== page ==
Since the 2019 general election there has been much discussion about the Government’s ‘fiscal rules’. But what are these rules, why do they matter and what changes might be made to them?

What are fiscal rules?

Fiscal rules attempt to restrict spending and taxation policy by setting targets for key indicators such as:

  • The government budget deficit (or surplus), which is the difference between public sector income and spending in any given year.
  • The national debt, which is the total stock of borrowing resulting from past deficits.

Fiscal rules aim to keep public spending and the national debt sustainable.


In fiscal rules, the deficit is sometimes measured on a ‘structural’ basis, which removes the effect of the current state of the economy. It adjusts for the fact that deficits tend naturally to be larger when the economy is weaker and smaller when the economy is stronger. Or, the deficit might be measured not in one year but on average over an economic cycle.

A distinction may also be made between ‘current’ and ‘overall’ budget balances. The current budget balance compares income only to day-to-day spending, allowing borrowing for investments. Overall budget balance requires both day-to-day spending and investment to be financed from this year’s income.

Fiscal rules in the UK

The UK’s first fiscal rules were introduced by the 1997 Labour Government. These required:

  • The current budget to be balanced on average over an economic cycle; and
  • The national debt to be less than 40% of national income.

These rules were suspended during the financial crisis and replaced with a target to reduce the cyclically-adjusted current budget deficit “once the economy emerges from the downturn”, ultimately returning to balance.

There have since been several further changes to the fiscal rules. Other targets have included:


  • Government borrowing as a percentage of gross domestic product (GDP) to fall in each year 2010/11 to 2015/16;
  • Government borrowing to halve between 2009/10 and 2013/14; and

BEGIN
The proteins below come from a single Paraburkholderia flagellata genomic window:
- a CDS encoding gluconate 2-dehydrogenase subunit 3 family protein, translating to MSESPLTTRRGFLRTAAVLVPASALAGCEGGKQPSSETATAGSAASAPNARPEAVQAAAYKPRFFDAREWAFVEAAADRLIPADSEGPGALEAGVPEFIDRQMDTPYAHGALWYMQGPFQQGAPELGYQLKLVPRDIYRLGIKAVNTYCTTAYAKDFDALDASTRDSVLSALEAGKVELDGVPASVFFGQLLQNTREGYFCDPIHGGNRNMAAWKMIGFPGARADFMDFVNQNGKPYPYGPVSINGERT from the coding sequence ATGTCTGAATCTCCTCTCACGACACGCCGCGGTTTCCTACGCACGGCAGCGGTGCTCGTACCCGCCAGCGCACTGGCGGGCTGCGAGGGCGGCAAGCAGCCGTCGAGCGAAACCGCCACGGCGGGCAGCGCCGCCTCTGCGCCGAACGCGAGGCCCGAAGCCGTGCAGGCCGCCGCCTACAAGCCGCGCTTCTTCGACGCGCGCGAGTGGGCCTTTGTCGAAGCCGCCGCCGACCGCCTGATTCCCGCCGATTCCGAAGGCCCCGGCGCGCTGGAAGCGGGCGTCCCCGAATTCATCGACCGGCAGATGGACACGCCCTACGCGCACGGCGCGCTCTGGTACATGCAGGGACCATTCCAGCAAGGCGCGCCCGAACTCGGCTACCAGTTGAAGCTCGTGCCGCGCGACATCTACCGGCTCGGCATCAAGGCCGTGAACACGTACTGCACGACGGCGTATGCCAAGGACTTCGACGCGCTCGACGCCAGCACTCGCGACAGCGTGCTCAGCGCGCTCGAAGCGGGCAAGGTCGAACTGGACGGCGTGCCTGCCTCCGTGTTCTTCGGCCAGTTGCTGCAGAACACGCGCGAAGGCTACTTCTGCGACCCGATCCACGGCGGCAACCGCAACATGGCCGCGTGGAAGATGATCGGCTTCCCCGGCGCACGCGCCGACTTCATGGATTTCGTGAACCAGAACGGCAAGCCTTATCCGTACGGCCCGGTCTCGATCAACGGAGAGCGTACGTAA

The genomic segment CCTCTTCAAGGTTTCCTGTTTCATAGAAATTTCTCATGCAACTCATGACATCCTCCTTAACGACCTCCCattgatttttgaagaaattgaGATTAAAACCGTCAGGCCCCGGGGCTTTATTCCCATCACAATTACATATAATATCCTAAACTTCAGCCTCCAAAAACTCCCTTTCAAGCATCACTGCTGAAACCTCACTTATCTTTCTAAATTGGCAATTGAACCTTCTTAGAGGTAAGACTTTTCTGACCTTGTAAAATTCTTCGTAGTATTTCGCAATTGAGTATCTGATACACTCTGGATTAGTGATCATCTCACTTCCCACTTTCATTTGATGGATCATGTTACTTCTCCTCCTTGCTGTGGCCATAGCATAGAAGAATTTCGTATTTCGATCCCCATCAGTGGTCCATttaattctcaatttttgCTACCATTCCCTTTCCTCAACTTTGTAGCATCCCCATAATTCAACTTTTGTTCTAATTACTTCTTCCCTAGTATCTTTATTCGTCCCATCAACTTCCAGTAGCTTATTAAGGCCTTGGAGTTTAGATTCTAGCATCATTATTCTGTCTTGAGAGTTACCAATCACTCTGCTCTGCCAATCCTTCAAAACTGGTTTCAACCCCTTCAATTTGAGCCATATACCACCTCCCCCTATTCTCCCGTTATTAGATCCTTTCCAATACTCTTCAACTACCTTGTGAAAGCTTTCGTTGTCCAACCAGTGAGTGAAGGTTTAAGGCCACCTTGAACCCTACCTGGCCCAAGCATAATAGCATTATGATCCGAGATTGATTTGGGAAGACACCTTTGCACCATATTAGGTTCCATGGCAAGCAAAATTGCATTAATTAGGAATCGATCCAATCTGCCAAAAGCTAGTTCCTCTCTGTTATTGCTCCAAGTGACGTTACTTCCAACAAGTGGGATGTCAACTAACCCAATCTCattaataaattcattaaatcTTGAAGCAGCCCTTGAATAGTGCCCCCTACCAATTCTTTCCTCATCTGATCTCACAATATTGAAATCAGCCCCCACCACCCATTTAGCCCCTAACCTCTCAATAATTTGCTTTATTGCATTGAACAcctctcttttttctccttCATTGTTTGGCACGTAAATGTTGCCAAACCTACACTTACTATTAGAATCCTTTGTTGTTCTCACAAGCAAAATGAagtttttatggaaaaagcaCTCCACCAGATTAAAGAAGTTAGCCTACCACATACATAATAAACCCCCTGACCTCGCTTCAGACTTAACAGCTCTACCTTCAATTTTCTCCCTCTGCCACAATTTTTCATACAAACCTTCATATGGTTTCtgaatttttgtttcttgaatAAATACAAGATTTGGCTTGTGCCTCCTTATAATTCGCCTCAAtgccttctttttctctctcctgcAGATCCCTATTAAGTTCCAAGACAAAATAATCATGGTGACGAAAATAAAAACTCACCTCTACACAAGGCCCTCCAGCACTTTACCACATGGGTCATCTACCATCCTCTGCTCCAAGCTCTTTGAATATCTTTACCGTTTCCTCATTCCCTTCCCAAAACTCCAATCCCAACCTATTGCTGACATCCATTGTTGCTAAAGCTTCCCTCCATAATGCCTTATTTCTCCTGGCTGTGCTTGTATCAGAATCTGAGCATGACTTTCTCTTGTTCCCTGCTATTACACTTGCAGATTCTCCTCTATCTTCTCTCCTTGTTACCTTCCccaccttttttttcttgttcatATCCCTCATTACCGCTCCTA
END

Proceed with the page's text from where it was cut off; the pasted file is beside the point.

• The national debt to fall between the ends of the financial years 2014/15 and 2015/16.


  • The structural current budget to be in balance or surplus at the end of a rolling, five-year forecast horizon; and
  • The national debt as a share of GDP to be falling in 2015/16.


  • A budget surplus to be achieved by 2019/20 and each year thereafter in “normal times”; and
  • The national debt to fall each year.


  • The structural deficit to be less than 2% of GDP by 2020/21;
  • The national debt to be falling by the same date; and
  • The budget to be in balance “as soon as possible” in the following parliament (then expected to be 2020 to 2025).

There have also been caps on specified elements of welfare spending since the 2014 budget.

The new government’s approach

The December 2019 Queen’s Speech, and the Conservative Party general election manifesto, set out proposed new fiscal rules. These were:

  • The current budget to be in balance by “no later than the third year of the forecast period”. This is a rolling target, meaning that current fiscal policy must be set so the Office for Budget Responsibility’s forecast at any time, taking into account this policy, must show a balance or surplus in the third year of that forecast;
  • Public sector investment to average no more than 3% of GDP; and
  • If debt interest payments exceed 6% of revenue, the Government will reassess its fiscal plans.

The Institute for Government (IFG) commented that these represented a “far looser approach” than the targets set by previous governments. It said they allowed higher borrowing for the sake of investment. However, the IFG saw “little room for manoeuvre in the medium term to increase day-to-day spending”.


The Institute for Fiscal Studies (IFS) criticised previous UK fiscal rules. For example, it said that of the twelve rules put forward between 1997 and 2016, ten had been broken or abandoned. It concluded the “UK has not been very successful in setting out fiscal rules that make a lot of sense economically and that politicians have then managed to keep to”. The Financial Times also argued that the frequent rewriting of fiscal rules is “no way to run an economy” and suggested that a commission be set up to review them.

The IFG welcomed the idea of a rule (as contained in the Queen’s Speech) to limit the cost of interest paid on the national debt, rather than the level of debt itself.

The new Government’s fiscal rules are likely to be set out in its first budget on 11 March 2020. There have been discussions that the rules actually imposed might be looser again than those set out in the manifesto and Queen’s Speech. The Financial Times considered ways in which this might be achieved, such as by reclassifying some current spending as investment or by scrapping fiscal rules altogether.

In its look ahead to the budget, the IFS said that, based on existing policies, “it is not clear that the manifesto pledge to target current budget balance three years out would be met”. If the target was abandoned, the IFS cautioned, this would “undermine any credibility attached to fiscal targets set by this government”. It recommended that any additional current spending set out in the budget should be financed by tax increases.

Further Reading

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